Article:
In fast fashion, Porsche slays the road with its new Cayenne GTS Coupe
Customers were unimpressed when it dropped its V8 engine. They can rest easy — it’s back
When it comes to fast SUVs you’re really spoilt for choice these days. BMW. Range Rover. Mercedes-Benz. Jaguar. Audi. Alfa Romeo. Practically every manufacturer worth its salt is churning out some kind of stilted sports car that can dispatch weekly grocery runs and sneaky back-road debauchery sessions with equal aplomb. All while offering a nice elevated seating position (apparently this is what modern motorists crave), luxurious amenities and easy seating for a family of four. It’s an attractive proposition all right: one that has proven to be something of a lucrative cash cow for car makers with their irons in the fire. Just ask Porsche. Sales of their sporty SUV models are pretty much what allow this Zuffenhausen-based firm to pursue more indulgent automotive treats, such as the incredible 911 GT2 RS.
And the latest in its arsenal is the Cayenne GTS Coupe that’s designed to plug the gap between the piquant Cayenne S Coupe and the considerably more fiery — and expensive — Turbo. Now if you know the brand then you’ll know that the GTS badge has been synonymous with the Cayenne since it hit the streets in 2003. Usually powered by a V8 engine, Porsche, in 2015, decided to drop a V6 motor to help appease environmentalists and lower its fleet CO2 average. There were also some other added benefits. Losing two cylinders meant this Porsche felt a bit less nose heavy through tighter corners. Unfortunately this engine never matched the pull (or character) of the powertrain it succeeded: the GTS didn’t feel like a GTS any more and customers were up in arms. Usually manufacturers don’t listen to cries of distain, but Porsche did and the V8 is back.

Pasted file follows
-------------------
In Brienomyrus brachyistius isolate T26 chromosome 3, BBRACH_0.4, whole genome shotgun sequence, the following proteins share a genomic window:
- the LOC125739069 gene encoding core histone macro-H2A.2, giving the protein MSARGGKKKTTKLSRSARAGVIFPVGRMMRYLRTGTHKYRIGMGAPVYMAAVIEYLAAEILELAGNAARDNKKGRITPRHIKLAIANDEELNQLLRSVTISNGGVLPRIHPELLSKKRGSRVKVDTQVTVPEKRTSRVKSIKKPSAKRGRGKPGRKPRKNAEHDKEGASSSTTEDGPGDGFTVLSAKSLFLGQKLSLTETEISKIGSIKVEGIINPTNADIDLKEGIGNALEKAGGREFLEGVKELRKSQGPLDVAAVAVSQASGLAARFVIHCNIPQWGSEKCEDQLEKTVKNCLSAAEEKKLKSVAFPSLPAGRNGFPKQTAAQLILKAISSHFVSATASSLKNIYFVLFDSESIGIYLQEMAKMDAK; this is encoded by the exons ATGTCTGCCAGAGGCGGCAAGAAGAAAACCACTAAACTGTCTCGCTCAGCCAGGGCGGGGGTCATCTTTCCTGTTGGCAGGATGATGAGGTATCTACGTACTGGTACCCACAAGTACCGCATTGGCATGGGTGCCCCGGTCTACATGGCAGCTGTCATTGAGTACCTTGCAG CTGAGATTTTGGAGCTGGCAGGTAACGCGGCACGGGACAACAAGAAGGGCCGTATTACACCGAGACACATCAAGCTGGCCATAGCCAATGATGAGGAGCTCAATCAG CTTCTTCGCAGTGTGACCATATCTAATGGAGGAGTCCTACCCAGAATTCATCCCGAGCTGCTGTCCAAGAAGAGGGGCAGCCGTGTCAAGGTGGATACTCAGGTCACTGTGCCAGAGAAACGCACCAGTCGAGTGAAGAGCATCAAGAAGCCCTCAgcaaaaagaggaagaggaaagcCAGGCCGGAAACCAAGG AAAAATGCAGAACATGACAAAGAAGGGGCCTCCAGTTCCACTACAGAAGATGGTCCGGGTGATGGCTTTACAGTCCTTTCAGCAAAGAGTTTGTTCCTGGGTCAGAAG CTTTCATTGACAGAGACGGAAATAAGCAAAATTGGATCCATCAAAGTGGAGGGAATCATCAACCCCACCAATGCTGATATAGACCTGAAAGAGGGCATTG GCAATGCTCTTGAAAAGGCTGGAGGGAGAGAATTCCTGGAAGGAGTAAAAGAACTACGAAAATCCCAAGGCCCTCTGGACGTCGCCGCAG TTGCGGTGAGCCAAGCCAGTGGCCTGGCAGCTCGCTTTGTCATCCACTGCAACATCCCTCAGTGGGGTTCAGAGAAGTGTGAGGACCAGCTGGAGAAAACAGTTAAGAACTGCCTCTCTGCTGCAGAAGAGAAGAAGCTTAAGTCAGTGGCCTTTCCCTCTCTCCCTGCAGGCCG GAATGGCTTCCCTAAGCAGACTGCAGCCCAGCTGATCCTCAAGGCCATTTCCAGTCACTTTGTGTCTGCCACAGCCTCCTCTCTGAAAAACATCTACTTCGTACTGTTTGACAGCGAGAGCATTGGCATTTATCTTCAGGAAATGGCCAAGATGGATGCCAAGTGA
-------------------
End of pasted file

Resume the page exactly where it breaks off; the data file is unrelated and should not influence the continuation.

Force-fed by two turbochargers and expelling spent gasses through a special sports exhaust system, it’s a beautifully smooth unit that feels free and eager right through the rev range. The presence of a petrol particulate filter does deaden the soundtrack somewhat, but on the whole there’s more than enough mechanical burble and bluster to keep you happy, especially when compared with previous models...